Mamá, ¿Porqué no podemos jugar en clases? esa fue la pregunta que me hizo uno de mis hijos hace pocos días y me motivó a escribir esta columna. Quizás hay miles de alumnos en el sistema escolar, que anhelan aprender de manera más entretenida. Esta vez, tomaremos una herramienta de ejemplo, que motivará a los profesores a gamificar sus clases y dar un respiro al papel y lápiz.
A generation of children has grown up with continuous connectivity to the internet. A few years ago, nobody had a piece of plastic to which they could ask questions and have it answer back. The Greeks spoke of the oracle of Delphi. We’ve created it. People don’t talk to a machine. They talk to a huge collective of people, a kind of hive. Our generation [Mitra is 64] doesn’t see that. We just see a lot of interlinked web pages.
Storytelling in the classroom can be a powerful way to support literacy. Children can be so absorbed in the tale, they are inspired to retell what they’ve heard to others, motivated to read it for themselves and encouraged to take it further and write their own parts or versions.
Schools are increasingly using movement and expression as vehicles for teaching kids social-emotional skills.
Poindexter is a teaching artist for Dancing Classrooms, a nonprofit based in New York City that brings ballroom dancing to schools primarily in underserved communities.
Started by the dancer Pierre Dulaine in 1994, the 10-week program was featured in the 2005 documentary Mad Hot Ballroom and uses ballroom as a vehicle for teaching elementary- and middle-schoolers social-emotional skills like respect and teamwork and, by extension, empathy.
For many underprivileged students, in-class time with programs like Dancing Classrooms is the only time they will have regular exposure to the arts
World leaders and education activists met at the United Nations today for a high-level event to mark the inclusion of education as a transformative stand-alone goal in the new 2030 Agenda for Sustainable Development.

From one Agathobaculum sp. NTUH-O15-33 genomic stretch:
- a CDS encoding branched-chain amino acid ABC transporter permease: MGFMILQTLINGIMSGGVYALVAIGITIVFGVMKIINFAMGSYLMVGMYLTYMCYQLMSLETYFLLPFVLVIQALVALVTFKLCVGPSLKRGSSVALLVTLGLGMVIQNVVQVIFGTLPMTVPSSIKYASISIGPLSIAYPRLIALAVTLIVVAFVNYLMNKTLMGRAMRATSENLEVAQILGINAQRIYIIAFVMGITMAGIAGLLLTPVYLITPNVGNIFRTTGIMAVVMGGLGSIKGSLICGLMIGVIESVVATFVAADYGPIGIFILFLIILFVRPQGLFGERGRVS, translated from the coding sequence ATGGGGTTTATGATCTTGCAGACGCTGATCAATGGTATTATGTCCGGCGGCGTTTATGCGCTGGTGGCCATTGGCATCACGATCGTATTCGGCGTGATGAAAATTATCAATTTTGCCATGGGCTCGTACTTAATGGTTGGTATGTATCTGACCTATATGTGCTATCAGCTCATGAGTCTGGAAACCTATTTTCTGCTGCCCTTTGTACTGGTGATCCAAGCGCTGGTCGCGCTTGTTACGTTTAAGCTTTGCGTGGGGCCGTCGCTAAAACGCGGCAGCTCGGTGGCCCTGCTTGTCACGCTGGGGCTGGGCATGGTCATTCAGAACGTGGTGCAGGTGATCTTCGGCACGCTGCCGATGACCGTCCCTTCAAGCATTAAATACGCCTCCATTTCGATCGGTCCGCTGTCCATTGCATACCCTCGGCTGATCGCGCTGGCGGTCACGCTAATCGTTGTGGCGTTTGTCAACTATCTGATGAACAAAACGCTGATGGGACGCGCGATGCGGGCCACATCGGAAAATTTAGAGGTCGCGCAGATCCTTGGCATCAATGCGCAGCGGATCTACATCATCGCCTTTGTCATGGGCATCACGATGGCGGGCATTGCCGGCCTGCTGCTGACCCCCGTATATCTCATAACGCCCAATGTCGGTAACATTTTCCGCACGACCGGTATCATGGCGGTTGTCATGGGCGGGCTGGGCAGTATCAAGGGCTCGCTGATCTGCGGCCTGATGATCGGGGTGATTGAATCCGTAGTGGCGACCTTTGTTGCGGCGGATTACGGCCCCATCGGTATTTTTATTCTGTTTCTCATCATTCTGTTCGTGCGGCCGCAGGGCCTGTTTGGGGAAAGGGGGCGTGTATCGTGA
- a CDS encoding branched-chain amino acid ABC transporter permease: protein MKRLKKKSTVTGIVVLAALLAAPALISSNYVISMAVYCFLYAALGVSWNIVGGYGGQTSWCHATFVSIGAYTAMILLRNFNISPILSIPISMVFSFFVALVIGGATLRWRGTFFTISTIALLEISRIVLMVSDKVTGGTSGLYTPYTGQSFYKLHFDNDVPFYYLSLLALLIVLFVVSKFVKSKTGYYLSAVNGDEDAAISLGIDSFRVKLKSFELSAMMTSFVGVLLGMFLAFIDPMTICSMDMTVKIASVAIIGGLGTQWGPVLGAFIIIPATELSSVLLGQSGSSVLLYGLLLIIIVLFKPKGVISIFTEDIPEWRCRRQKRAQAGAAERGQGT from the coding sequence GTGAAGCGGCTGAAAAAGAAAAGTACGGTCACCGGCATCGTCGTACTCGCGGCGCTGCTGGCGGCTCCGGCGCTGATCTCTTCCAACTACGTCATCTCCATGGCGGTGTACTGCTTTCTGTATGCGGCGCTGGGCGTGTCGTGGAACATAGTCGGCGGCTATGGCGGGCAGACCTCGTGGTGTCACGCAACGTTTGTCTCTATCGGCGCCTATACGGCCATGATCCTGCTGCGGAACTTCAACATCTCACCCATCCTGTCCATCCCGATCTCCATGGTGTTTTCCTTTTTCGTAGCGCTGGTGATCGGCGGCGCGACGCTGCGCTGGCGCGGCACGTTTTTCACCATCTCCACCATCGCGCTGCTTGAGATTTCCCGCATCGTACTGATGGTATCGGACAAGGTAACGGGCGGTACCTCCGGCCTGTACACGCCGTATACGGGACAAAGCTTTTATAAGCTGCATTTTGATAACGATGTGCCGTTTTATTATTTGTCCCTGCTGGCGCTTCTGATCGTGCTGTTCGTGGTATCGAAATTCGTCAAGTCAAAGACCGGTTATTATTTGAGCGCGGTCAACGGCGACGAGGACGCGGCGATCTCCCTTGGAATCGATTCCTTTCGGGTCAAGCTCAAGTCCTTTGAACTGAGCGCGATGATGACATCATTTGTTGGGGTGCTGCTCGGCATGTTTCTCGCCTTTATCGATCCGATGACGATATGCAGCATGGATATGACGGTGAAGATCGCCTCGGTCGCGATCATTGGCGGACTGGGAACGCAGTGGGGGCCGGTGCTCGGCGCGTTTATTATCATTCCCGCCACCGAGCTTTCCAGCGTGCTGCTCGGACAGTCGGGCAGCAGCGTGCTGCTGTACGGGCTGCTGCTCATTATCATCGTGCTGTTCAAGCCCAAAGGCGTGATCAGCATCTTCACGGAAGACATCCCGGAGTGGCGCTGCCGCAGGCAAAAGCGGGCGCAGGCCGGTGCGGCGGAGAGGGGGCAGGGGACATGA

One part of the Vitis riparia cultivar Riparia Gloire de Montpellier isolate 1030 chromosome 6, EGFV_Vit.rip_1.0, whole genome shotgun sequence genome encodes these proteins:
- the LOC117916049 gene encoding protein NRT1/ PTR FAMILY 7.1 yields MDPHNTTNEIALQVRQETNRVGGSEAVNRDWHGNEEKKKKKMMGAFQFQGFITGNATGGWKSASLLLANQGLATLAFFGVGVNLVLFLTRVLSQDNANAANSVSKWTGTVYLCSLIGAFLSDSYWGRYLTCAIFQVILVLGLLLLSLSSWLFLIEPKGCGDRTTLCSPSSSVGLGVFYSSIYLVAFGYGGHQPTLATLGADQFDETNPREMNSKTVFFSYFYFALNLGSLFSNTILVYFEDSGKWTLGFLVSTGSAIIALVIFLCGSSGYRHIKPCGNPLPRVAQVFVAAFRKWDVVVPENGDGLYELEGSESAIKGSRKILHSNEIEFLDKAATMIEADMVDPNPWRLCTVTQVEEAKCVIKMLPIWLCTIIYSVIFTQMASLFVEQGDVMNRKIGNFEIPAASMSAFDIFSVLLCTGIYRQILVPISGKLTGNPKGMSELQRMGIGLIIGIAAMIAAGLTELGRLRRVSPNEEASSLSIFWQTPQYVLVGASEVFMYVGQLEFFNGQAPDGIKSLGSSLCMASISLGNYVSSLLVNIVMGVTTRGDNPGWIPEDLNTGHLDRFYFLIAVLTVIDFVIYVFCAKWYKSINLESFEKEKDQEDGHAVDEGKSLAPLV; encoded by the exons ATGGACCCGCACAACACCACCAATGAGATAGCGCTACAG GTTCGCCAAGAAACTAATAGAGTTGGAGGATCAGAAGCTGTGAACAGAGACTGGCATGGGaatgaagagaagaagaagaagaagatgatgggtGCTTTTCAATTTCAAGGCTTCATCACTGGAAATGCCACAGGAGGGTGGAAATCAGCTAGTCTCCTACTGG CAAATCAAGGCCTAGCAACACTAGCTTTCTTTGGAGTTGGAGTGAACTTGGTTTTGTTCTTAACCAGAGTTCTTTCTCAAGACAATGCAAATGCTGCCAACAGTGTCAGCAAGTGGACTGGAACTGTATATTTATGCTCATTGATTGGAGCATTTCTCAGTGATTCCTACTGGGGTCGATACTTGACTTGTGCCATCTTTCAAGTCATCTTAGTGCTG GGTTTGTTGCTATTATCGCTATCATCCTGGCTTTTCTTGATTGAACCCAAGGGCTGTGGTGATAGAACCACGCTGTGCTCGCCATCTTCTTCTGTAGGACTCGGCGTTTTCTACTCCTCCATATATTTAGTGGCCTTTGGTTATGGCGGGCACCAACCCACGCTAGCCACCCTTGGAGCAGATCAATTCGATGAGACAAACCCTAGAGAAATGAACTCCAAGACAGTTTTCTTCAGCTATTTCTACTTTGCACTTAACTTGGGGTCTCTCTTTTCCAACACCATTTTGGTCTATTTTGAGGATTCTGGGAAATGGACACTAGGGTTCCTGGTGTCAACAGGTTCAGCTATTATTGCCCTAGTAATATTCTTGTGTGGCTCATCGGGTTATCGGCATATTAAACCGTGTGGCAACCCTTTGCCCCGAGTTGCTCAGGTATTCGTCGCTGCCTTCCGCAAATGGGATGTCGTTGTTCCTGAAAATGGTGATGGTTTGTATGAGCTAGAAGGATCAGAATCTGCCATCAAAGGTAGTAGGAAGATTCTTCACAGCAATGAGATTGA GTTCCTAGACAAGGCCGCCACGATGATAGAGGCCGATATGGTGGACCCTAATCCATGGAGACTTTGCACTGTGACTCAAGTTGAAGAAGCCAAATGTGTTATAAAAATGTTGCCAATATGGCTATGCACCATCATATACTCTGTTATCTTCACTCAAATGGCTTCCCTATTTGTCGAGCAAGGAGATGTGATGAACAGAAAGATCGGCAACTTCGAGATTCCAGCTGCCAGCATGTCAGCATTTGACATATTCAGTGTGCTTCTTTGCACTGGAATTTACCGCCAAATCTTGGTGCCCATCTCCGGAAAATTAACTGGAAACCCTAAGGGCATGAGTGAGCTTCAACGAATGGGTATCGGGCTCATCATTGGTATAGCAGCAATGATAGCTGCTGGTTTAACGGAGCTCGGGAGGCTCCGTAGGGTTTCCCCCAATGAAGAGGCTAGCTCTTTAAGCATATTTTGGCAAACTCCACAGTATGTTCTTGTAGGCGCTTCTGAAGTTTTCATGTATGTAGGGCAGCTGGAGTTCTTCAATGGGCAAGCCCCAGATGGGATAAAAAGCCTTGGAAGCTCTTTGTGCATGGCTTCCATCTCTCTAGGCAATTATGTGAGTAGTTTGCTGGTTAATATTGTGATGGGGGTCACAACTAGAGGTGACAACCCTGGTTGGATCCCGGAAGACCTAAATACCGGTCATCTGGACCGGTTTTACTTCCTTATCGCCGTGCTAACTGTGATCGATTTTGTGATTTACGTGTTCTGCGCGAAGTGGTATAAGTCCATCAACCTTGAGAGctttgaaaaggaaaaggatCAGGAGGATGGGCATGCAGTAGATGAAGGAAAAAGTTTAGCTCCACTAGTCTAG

The maker zeitgeist has evolved far beyond the day when an educator might set objects—say, a box of robotic LEGOs—in a library corner and call it a “maker lab.” Educators are now focusing on how the maker movement can be truly meaningful: it’s not about where making is happening, but about how creating, experimenting, and collaborating impact education. In addition, some high schoolers tinkering their free periods away can discover a passion—sometimes leading to a future educational focus or even scholarship money.
Carol Dweck’s research on growth mindset has become essential knowledge in education circles. The Stanford psychologist found that children who understand that their brains are malleable and can change when working through challenging problems can do better in school. Now, many school districts are attempting to teach growth mindset to their students. At the core of this practice is the idea of “productive failure” (a concept Dr. Manu Kapur has been studying for over a decade)* and giving students the time and space to work through difficult problems. Another key idea is to praise the process and effort a child puts in, not the final product.
Sílvia Alberich - An instruction without books and new technologies and with a strong bet for the emotional side are the basis of the Waldorf method, an educational alternative implemented in our country 40 years ago.
Bruner found that even very young children constructed their own knowledge—that is, they made sense of new information based on prior experience and understanding. The job of the teacher was to help students build upon what they already knew.
Low-performing schools struggle to attract and retain good teachers. This June, in an effort to give more students access to excellent teachers, the United States Department of Education required states to submit “educator equity plans,” meant to identify the root causes of why poor and minority kids receive more inexperienced teachers and fix the problem. …
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